Of India’s many names, Jambudweepa- the island of the Jamun tree, is one which does not identify with a ruler or political boundary. Rather, the image of an ancient tree, staining the earth with abundant fruit comes to mind. And under it, a network of creatures- minuscule and mighty, swift and slow, winged and subterranean, that this tree shelters. A dense, biodiverse landscape that is inseparable from our visual identity for as far back as we can possibly trace.
Over history, Indian wildlife forms have been captured in seals, pottery, paintings, murals, textiles, costumes, objects - and go back to a time when our relationship with nature was much stronger. The oldest of these highlight the zoolatry that is a common theme of the many religions that originated in the Indian subcontinent. Owing to the surreal nature of mythology, artists and storytellers have taken the liberty to create hybrid demi-gods, mythical creatures and a deep kinship even between prey and predators, which is unique to the aesthetic of the Indian subcontinent and a subject of intrigue across the world. Some of these fantastical creatures are the Yaali, Navagunjara, the Snow Lion, and the Iruthalai pakshi.
Wildlife in Indian artforms is detailed and opulent where it was given patronage and no material limitation- with every curve, tooth, and claw carved in stone temples and traced hair by hair in miniature paintings. More innovatively, it is abstracted to minimalist forms in the skillful hands of everyday people, where they transform them with a playful imagination to fit into constraints offered by materials, media, and function.
Could the depiction of nature in India’s visual culture play a more functional role? Interestingly, if we stitch together all the art forms from the subcontinent that depict wildlife over time, we can successfully document a wildlife map of India.
And not a mere list of names, but also their interesting relationships with humans. The Biological Diversity Act, 2002 (BDA) has a provision called the Public Biodiversity Register (PBR). This is a participatory document that invites the public of India to record the natural diversity in their local ecosystems to aid in conservation. Artforms such as these give us a chance to make the PBR a more dynamic, nuanced and visual document. Artworks of bustards, tigers, blackbucks, hornbills, and other endangered and at-risk species serve as an important archive of natural history.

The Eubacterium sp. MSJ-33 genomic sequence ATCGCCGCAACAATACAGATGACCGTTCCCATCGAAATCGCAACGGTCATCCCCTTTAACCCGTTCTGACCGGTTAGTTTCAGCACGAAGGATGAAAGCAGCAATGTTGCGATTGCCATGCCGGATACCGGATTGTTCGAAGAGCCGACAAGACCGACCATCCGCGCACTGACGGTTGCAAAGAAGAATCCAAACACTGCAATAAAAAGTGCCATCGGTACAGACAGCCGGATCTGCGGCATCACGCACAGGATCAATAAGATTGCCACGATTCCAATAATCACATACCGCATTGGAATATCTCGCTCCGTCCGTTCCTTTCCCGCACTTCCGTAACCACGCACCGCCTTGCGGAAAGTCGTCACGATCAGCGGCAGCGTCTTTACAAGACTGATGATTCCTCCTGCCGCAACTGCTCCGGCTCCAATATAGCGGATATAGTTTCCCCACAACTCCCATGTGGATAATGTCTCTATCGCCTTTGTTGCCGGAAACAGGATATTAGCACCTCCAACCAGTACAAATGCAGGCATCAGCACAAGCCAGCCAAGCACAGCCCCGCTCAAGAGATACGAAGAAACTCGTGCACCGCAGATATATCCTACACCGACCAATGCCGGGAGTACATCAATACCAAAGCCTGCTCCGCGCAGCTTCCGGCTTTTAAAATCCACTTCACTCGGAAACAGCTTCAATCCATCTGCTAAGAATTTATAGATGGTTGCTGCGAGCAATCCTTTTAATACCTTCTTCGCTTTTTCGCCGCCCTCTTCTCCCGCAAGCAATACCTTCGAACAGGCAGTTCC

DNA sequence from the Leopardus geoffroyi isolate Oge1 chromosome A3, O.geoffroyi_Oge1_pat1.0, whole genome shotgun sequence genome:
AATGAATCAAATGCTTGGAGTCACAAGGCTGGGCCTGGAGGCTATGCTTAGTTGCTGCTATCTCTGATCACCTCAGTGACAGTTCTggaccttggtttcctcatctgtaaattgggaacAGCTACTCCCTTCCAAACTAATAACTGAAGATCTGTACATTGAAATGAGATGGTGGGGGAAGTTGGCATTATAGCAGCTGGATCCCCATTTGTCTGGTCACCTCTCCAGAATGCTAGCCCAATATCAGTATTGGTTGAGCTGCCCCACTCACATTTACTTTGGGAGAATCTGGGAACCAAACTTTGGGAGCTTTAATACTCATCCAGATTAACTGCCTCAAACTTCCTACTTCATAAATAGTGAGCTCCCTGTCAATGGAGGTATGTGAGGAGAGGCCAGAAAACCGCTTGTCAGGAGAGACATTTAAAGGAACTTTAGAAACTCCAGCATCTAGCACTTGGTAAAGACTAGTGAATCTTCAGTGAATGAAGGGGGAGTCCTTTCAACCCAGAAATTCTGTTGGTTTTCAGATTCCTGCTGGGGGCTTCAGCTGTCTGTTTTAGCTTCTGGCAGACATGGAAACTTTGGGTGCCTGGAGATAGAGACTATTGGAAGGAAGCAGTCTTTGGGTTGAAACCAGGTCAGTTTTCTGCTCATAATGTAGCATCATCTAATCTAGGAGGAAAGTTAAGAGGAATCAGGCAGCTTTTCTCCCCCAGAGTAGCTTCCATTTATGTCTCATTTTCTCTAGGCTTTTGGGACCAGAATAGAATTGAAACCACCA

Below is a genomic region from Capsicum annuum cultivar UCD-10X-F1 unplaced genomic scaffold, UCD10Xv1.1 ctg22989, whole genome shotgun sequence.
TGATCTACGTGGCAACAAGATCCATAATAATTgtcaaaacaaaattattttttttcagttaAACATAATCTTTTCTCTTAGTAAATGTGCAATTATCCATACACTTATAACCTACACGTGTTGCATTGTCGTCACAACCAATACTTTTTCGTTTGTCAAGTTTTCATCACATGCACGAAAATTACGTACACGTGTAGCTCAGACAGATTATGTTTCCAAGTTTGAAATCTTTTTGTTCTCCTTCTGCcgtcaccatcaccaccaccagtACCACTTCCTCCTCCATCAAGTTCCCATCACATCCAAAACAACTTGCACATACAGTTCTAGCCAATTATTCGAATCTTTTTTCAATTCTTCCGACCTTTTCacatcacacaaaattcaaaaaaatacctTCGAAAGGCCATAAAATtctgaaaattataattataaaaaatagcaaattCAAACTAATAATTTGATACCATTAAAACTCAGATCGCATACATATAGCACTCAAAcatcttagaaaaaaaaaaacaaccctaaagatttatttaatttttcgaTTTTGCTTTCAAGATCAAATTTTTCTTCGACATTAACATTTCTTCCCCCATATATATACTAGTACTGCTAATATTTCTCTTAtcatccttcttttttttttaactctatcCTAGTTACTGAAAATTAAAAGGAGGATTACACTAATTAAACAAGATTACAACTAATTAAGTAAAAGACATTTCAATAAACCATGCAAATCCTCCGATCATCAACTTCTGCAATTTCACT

In almost every period, India’s art and craft reflects our relationship with nature and different dynasties have left their impression on this ever-evolving and growing aesthetic. There is coexistence and reverence of wildlife in Vedic times, hunting from the colonial times, and a national pride and reclamation in the post-Independence era. With everything that India exports to the world outside, an imprint of wildlife has always accompanied it.
In what we create today, even our departure from natural materials and the absence of subjects from the forest say something. There remains an outsider’s gaze of craft revival, nature conservation, and a British Raj nostalgia in our wildlife aesthetic today. The politics and religious sentiment also play a role in how deeply we want to associate with wildness in our identity. As an example, if we observe the evolution of Lord Hanuman in art, it moves from a wilder aesthetic of sharp fangs, fur, and simian features to a smoother, anthropomorphic, biped and masculine depiction, prompting the question - what causes us to see modern divinity and wilderness in a duality, unlike our predecessors? Does this divisibility exist in our society- among people whose identity is accepting of wilderness and whose aesthetic is more ‘civilized’ and what visual cues make this obvious?
Just like India’s biodiversity, its visual culture flourishes best in its multiplicity, with many paradigms coexisting. What's common is working at a micro level - the pigments derived from minerals, plants, and insects that are endemic to the subcontinent, and also how they mature over the centuries in the climate of India becoming the distinct hues that we relate to in our temple murals, the moss and patina on reliefs and soft edges of soapstone carvings worn by the monsoonal winds - even the inanimate forces of nature play a silent role in forming one aesthetic. The red of the laterite and terracotta, the creaminess of plant oil substrates lending their texture and the sunlight filtering under the canopy of tall raintrees and banyans add their soft depth to a frame, contributing to the sum of all parts that is uniquely and fleetingly Indian.
About the author, Malvika Tewari:
Malvika is a designer & illustrator who uses visual narrative to tell stories of the environment. Her design process happens in collaboration with scientists, lawyers, government bodies, and local communities working in nature conservation.
Her projects are based on the landscapes of Agumbe, North-East India, and Lakshadweep. She has also explored theatre and shadow puppetry as a way of storytelling.